May 10, 2018
Choosing between a fixed rate and a variable rate home loan can be a tough decision to make. One option offers more stability, making it easier to budget – and sleep at night knowing your mortgage repayments aren’t going to change. The other offers better flexibility, making it easier to do things like pay down your loan faster.
Ultimately, one thing dictates how much you’ll love your fixed or variable rate loan: the market. When interest rates move, you’ll either be relieved or disappointed, depending on if they go up or down, and if changes impact your mortgage interest rate or not.
Of course, no one can predict what will happen to the economy and how mortgage rates will change in the future. Right now, there is tension in the Australian mortgage market with the Reserve Bank of Australia hitting a new record for not changing rates – the RBA has left the cash rate alone for 20 months. This has left many banks to slowly creep up rates ahead of the RBA and has pushed many homeowners to refinance now before the RBA does finally make that long-anticipated increase.
What you can do amidst the uncertainty of where rates will be three months, six months, or even three years in the future, is make sure you know what matters more to you – stable payments or more flexibility? This will dictate whether you are better off with a fixed or variable home loan.
Here is a look at the features of both fixed and variable mortgages to help you decide which type of mortgage is a better fit for your borrowing style.
A fixed mortgage rate is just what its name suggests, it is fixed. It’s not going to change. The interest rate and size of your payment are set in stone during the fixed period, which is generally from one to seven years. Once the fixed term is up, you will likely have the option to re-fix your mortgage to another fixed term, or it may automatically switch to the standard variable rate.
Taking out a fixed rate mortgage can be an excellent way to go if you like to know exactly what your payments will be in the future. It makes it easier to plan your budget. Perhaps more importantly, you’ll be able to rest easy knowing you aren’t going to have to come up with a larger repayment if rates suddenly rise. This is especially true if money is tight.
A fixed rate can also be a smart mortgage type to have when the economy is looking rather unstable and it can go either way.
There are a couple downsides to fixed interest rates. A fixed rate loan is more expensive to start with than a variable loan. It also is less likely to have features like free redraw or unlimited extra repayments. If you plan on using these features, make sure you think twice about choosing a fixed rate loan.
This type of mortgage may also have charges associated with it if you refinance to a new loan during the fixed term or if you pay it off early.
With a variable rate mortgage, when rates go up, that low variable interest rate you spent so much time comparing home loan products to find – it’s going to go up as well, and so will your mortgage repayments. On the other hand, when rates go back down, your mortgage repayments will go down as well.
The interest rate is usually recalculated yearly, but it may be adjusted more frequently. Your interest rate will change when the RBA changes the cash rate, and when your lender changes its rates.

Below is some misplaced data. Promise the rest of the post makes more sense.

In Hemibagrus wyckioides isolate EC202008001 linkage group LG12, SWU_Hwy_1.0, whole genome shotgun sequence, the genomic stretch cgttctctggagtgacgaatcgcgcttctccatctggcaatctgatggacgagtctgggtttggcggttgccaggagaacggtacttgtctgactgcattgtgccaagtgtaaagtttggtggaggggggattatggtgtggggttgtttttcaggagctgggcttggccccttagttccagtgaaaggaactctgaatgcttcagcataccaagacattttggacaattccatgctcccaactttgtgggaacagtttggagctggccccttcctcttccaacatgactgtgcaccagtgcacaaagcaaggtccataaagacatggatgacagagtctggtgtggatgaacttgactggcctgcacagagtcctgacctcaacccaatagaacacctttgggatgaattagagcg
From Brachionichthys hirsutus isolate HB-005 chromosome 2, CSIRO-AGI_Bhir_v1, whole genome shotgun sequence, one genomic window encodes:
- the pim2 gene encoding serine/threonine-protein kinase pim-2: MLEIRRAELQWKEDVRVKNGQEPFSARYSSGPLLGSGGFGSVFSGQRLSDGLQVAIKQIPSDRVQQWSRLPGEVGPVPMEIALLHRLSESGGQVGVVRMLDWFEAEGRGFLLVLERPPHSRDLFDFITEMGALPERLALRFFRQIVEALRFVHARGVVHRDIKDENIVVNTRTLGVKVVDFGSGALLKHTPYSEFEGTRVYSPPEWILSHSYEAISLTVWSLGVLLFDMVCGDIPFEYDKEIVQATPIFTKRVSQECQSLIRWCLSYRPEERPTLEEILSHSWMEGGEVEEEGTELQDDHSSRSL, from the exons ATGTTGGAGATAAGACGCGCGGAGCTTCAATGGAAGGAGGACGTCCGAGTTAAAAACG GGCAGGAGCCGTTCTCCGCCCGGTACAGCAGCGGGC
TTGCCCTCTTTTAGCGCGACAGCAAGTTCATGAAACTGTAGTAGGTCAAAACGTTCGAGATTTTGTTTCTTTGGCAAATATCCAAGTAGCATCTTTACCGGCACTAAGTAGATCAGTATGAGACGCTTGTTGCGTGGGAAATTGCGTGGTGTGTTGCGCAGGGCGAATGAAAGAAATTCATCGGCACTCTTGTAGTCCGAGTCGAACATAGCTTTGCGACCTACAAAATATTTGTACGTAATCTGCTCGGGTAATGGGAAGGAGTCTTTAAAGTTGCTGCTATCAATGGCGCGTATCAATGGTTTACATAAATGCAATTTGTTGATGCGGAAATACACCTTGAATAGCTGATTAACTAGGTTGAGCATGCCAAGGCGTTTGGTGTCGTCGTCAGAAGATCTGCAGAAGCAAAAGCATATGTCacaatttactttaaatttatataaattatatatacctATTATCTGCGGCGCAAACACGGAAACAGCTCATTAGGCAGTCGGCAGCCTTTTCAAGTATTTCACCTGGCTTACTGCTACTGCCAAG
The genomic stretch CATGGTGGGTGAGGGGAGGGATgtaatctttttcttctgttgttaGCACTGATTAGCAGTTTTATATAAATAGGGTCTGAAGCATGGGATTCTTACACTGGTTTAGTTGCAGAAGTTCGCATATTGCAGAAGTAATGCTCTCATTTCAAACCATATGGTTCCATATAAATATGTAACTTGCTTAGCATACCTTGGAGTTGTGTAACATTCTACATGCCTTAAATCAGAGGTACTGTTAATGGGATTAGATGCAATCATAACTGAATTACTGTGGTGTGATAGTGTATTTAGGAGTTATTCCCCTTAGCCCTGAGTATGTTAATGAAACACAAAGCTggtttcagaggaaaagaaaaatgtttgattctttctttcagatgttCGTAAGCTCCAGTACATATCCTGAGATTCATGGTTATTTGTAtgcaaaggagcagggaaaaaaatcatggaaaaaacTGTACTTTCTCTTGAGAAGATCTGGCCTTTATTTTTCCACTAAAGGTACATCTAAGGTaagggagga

There is no way to predict whether you are looking at an increase or decrease in the size of your payment until it happens, but you do need to be aware of the possibility of large increases. Depending on how tight your budget is, these increases could make your mortgage suddenly unaffordable.
Choice of payments
You will likely have a choice of making payments that include the principle and interest, or just interest only. You may choose to pay the interest only for a period of up to 10 years, but after that, you will need to make payments that are fully amortisable by the end of the loan term. This can be a great option if you plan on selling the property later, or if you believe that your income will be better at a later time.
If you like to have options, then a variable rate mortgage will definitely give you more of what you are looking for. For one thing, most lenders will permit you to make additional payments at any time. Doing this often can enable you to significantly reduce the interest on your home loan and pay it off early. Two more options include offset accounts and redraw. Linked accounts enable you to have money in a separate account that can be used to offset the amount of interest you are charged. Redraw lets you re-borrow money that you have already paid in advance if you should need it. You can even borrow it and then borrow it again later if you choose.
Most Australian banks will let you split your mortgage loan into more than one type of loan. You might take part of it, for instance, and turn it into a fixed loan, which will help reduce the effect of any sudden market changes and higher interest rates.
Whether you decide to go with one of the major lenders, or one of the smaller non-bank lenders, be aware that interest rates offered are usually not the same, and there are often other factors that determine the actual interest rates you receive.
Both types of loans, fixed or variable rate loans, have their own advantages. It pays to research what home loans are on offer, to determine which type of loan is right for your individual needs. If you aren’t sure what the right option for you is, you could ask for help from a mortgage specialist, such as a mortgage broker. The choice you make can have a huge impact on your finances so weigh up your options carefully.
Written by Refinancing.com.au
Refinancing.com.au is an end-to-end service that helps people refinance their home loan. We empower you to search for your home loan, and choose the process that suits you.
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